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BindingSource and INotifyPropertyChanged on a non-UI thread

    Question

  • Hi,

    while working on my entry for Code'n My Way to PDC, I have encountered two problem that are not easy to work around.

    Here's the situation - I have a master/detail "views", master is DataGridView bound through BindingSource to an IEnumerator<Detail> (where Detail is some class) and detail is a user control with a few Labels bound through another BindingSource to properties of Detail object. I manually track which Detail object is "current" by responding to PositionChanged event of the first BindingSource object.

    Due to the nature of application, I receive asynchronous callbacks on threads from a thread pool and update the values in Detail object(s) accordingly. Then I (naturally) fire PropertyChanged (Detail implements INotifyPropertyChanged) event. Unfortunately, the event gets fired in the context of non-UI thread and one would expect that neither DataGridView nor the Labels in detail view would get updated, or even worse that the app would crash or freeze.

    Tests show that DataGridView does get updated, but Label controls in the detail view do not. Why does update of DataGridView work??

    Observation 1: as noted in another thread of this forum, if I update Detail object represented in non-current row of DataGridView, that other row is not (in UI sense) updated/refreshed, but I understood that this has been fixed in a post-beta 2 build.

    Observation 2: when I simulate conditions and update my Detail objects through a Windows.Forms.Timer and thus always stay on the UI thread, everything works fine, so it's just the threading issue and not the data binding code issue.


    I cannot avoid getting callbacks from "random" non-UI threads. Once I do, my code runs inside an object that does not "see" any kind of UI (it's fully decoupled from anything :) ), so Control.Invoke and IsInvokeRequired and such do not really work for me. The best bet for me is to try to switch to UI thread somehow and then call PropertyChanged. What is the best way to achieve this?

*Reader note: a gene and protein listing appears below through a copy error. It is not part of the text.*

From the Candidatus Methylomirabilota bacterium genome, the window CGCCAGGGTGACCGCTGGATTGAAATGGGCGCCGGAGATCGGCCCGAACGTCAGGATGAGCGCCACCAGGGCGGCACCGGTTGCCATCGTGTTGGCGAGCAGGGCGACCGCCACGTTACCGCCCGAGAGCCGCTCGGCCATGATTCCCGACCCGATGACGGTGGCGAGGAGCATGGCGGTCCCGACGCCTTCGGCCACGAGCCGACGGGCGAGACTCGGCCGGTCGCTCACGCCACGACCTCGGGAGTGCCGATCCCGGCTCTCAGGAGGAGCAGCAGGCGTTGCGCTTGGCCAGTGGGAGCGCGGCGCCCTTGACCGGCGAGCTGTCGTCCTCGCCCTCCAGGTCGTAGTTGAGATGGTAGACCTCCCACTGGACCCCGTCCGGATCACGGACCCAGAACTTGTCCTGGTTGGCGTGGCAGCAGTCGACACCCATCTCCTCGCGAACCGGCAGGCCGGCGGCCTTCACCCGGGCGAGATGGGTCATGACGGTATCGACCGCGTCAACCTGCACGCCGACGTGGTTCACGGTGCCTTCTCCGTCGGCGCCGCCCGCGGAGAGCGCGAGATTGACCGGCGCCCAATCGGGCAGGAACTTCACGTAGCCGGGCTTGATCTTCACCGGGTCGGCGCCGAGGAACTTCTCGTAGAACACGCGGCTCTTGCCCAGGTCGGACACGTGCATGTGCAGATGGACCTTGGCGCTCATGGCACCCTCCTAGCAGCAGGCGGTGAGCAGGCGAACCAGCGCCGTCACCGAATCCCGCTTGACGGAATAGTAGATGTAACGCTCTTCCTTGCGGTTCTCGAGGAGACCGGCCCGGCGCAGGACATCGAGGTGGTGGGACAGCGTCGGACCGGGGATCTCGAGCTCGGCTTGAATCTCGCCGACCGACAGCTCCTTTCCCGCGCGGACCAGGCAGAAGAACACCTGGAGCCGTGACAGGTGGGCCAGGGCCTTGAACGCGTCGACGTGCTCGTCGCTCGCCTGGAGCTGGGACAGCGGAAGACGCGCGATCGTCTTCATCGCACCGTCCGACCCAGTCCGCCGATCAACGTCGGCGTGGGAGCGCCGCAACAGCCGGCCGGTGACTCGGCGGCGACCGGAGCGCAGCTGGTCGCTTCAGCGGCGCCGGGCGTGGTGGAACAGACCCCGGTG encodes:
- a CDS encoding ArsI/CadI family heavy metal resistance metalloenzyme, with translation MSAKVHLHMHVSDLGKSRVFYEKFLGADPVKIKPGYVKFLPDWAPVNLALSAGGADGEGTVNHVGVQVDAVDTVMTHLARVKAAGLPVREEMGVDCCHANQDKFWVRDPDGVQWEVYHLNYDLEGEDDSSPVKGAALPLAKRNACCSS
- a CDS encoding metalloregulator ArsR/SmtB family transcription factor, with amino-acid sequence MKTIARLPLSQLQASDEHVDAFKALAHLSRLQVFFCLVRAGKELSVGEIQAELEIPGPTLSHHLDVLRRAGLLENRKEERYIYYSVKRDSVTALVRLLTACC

Finally, because it's BindingSource that "sees" the UI elements to which data is bound to, can't it detect that the thread switch is required and call Control.Invoke before it tries to set a property on a control?

    Thanks in advance for any help.
    Friday, July 29, 2005 11:32 PM

Answers

  • You've asked a lot of good, but unfortunately hard, questions:

    >> Tests show that DataGridView does get updated, but Label controls in the detail view do not. Why does update of DataGridView work??

    You must access a Windows Forms control on the thread it was created on.  If you run this under the debugger in VS 2005, you will always get an exception.  For compatibility reasons with earlier versions we don't throw when not debugging. The core issue is there are some fundamental synchronization issues at work and as with all synchronization issues, it may work sometimes and not others.  Do no rely on this consistently working.

    >> Observation 1: ...

    If you use BindingList<T> rather than IEnumerator<T>, then this will work correctly (due to a recent fix). 

    >> Observation 2: ...

    I'm not sure why you are seeing this working as this is only supported when using BindingList<T> with INotifyPropertyChanged.  There are ways you can get this to appears as if it works (e.g. calling ResetBindings(false) on BindingSource when you make changes to the underlying list).